Hypokalemic Periodic Paralysis: Reports of Two Cases and Brief Review
Hypokalemic periodic paralysis (HPP) is a rare autosomal dominant channelopathy characterized by skeletal muscle weakness or paralysis when there is a fall in potassium levels in blood. Weakness may be mild and limited to certain muscle groups or more severe causing generalized paralysis. During an attack, reflexes may be diminished or absent. Attacks may last for a few hours or persist for several days, ultimately resulting in complete recovery. Some patients may develop chronic muscle weakness later in life. Recurrent muscle weakness accompanied by hypokalemia and exclusion of other causes help establish the diagnosis. Potassium supplementation is the mainstay of treatment of acute illness. Lifestyle modification with or without pharmacotherapy in the form of carbonic anhydrase inhibitors and/ or spironolactone can prevent future attacks. Here, we present two cases of HPP, the first one had no positive family history and responded to oral potassium and spironolactone, while the second case had family history suggestive of HPP and was managed with potassium and eplerenone.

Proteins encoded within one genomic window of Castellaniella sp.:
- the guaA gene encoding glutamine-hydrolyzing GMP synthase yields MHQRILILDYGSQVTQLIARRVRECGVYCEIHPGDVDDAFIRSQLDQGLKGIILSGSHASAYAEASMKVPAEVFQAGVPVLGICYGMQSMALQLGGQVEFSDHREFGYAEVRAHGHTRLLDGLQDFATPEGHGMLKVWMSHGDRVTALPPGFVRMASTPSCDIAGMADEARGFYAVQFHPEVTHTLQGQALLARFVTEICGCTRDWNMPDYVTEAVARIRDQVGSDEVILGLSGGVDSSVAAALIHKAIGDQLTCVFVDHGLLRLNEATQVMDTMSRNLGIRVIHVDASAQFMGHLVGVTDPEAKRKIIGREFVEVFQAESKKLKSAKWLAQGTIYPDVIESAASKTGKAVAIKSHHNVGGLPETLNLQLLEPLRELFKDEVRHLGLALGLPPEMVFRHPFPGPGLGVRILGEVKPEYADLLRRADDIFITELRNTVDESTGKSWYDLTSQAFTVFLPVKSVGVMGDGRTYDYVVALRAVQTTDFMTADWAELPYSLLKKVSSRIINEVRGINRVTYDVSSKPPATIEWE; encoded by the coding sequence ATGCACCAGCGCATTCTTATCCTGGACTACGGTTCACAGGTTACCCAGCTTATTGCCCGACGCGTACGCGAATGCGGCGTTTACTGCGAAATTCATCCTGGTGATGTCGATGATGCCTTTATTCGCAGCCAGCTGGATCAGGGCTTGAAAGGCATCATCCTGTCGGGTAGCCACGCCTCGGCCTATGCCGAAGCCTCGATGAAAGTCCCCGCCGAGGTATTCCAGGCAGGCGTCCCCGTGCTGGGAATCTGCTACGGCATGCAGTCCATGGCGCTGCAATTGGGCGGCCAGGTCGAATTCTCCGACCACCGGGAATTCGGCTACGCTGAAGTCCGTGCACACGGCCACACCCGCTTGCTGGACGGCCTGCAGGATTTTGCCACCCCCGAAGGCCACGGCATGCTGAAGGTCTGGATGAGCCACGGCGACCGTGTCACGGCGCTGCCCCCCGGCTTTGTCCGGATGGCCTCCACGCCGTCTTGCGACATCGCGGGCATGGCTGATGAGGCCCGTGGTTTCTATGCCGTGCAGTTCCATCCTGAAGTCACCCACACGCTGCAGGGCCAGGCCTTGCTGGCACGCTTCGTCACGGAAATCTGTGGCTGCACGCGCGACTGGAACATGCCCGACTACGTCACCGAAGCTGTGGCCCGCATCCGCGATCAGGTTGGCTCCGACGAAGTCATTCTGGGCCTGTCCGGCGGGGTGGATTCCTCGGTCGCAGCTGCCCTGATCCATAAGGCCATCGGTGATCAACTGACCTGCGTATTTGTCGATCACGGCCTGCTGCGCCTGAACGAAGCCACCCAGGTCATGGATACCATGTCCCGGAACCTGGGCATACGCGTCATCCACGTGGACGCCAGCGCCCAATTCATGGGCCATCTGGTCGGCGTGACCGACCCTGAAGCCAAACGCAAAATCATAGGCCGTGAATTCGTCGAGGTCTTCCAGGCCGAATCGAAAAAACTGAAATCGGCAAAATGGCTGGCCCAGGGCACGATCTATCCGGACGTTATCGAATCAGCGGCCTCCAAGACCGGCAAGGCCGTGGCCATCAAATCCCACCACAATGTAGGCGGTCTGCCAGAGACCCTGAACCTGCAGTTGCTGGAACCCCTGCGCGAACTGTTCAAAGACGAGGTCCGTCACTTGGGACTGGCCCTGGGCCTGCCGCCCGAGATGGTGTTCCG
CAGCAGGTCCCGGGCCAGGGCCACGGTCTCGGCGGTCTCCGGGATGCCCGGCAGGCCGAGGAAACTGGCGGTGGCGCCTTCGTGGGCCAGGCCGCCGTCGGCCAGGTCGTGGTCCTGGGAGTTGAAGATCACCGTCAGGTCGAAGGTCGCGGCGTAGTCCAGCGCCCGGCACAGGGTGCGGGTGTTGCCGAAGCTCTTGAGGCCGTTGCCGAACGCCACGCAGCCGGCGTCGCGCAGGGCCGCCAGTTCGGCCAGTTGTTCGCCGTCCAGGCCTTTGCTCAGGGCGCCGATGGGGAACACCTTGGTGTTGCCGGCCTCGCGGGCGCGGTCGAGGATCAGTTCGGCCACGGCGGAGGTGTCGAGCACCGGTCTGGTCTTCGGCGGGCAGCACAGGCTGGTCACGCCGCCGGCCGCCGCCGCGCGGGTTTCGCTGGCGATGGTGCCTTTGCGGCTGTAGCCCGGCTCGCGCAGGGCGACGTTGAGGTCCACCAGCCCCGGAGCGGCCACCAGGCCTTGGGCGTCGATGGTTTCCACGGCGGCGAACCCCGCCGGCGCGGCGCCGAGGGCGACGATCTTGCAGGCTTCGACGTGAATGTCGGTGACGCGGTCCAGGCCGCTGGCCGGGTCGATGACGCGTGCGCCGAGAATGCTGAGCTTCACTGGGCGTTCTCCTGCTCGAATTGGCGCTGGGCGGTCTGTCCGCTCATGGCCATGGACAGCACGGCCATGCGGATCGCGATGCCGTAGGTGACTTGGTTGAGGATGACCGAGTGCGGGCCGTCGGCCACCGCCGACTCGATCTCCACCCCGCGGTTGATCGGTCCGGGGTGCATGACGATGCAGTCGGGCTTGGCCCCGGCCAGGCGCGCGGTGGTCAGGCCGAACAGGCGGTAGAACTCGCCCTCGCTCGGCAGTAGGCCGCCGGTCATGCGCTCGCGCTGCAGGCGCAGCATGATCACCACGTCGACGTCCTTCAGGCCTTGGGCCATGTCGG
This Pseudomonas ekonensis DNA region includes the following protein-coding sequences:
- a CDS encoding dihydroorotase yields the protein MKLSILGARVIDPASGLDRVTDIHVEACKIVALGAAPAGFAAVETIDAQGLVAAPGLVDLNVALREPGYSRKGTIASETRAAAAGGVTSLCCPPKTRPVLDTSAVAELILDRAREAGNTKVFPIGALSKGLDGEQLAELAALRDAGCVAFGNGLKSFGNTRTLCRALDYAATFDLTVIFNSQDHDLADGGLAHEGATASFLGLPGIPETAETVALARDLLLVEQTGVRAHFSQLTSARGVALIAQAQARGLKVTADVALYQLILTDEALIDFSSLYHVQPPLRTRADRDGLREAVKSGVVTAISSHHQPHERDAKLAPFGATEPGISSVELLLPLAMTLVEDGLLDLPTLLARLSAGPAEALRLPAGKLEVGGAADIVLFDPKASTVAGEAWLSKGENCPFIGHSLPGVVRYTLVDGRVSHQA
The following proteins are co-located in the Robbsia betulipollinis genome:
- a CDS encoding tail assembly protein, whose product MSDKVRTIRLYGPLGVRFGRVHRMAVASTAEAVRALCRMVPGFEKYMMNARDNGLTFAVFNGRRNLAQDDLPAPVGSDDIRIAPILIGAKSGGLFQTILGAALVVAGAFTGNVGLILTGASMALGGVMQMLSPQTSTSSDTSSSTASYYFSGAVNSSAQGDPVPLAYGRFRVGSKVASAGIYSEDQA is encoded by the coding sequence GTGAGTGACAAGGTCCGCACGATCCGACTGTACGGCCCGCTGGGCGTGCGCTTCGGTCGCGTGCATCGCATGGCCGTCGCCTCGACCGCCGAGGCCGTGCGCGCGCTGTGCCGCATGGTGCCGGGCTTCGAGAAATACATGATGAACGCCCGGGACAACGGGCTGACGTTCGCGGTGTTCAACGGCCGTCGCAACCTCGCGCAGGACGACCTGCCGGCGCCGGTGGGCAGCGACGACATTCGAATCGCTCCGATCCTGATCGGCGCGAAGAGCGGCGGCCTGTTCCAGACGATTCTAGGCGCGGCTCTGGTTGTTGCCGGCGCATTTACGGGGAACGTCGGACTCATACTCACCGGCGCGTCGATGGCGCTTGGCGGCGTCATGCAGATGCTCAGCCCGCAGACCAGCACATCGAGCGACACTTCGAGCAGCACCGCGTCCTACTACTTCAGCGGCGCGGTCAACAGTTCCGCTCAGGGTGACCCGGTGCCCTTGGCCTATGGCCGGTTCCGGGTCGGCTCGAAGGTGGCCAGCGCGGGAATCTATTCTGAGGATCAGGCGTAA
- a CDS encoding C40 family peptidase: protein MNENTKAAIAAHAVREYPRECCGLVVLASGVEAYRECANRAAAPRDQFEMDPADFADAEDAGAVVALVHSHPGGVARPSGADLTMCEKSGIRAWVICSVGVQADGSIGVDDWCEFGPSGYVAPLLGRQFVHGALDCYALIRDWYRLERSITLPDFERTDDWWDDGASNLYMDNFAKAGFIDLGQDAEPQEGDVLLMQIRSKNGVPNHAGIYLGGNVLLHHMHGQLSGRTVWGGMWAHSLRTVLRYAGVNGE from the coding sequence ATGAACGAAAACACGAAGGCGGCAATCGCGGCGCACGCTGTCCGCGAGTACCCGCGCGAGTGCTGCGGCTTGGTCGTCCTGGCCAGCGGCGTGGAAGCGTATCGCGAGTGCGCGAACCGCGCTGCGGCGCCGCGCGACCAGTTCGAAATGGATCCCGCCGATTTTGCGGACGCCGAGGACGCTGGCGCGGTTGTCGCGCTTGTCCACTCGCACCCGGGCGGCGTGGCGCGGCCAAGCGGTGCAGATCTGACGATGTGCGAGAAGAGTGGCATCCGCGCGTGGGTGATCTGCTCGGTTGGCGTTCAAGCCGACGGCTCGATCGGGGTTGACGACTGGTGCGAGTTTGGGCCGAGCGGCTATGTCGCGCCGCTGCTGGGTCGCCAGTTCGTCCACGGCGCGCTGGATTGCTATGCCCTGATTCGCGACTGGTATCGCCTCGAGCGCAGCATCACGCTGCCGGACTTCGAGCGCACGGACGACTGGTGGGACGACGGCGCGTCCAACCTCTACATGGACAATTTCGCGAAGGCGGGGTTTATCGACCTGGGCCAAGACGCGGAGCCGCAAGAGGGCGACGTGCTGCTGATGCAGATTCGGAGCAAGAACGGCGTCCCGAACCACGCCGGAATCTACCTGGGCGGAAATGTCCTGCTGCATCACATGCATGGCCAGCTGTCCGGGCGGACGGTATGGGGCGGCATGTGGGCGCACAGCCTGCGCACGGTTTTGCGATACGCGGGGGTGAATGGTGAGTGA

Birdem Med J 2019; 9(1): 74-79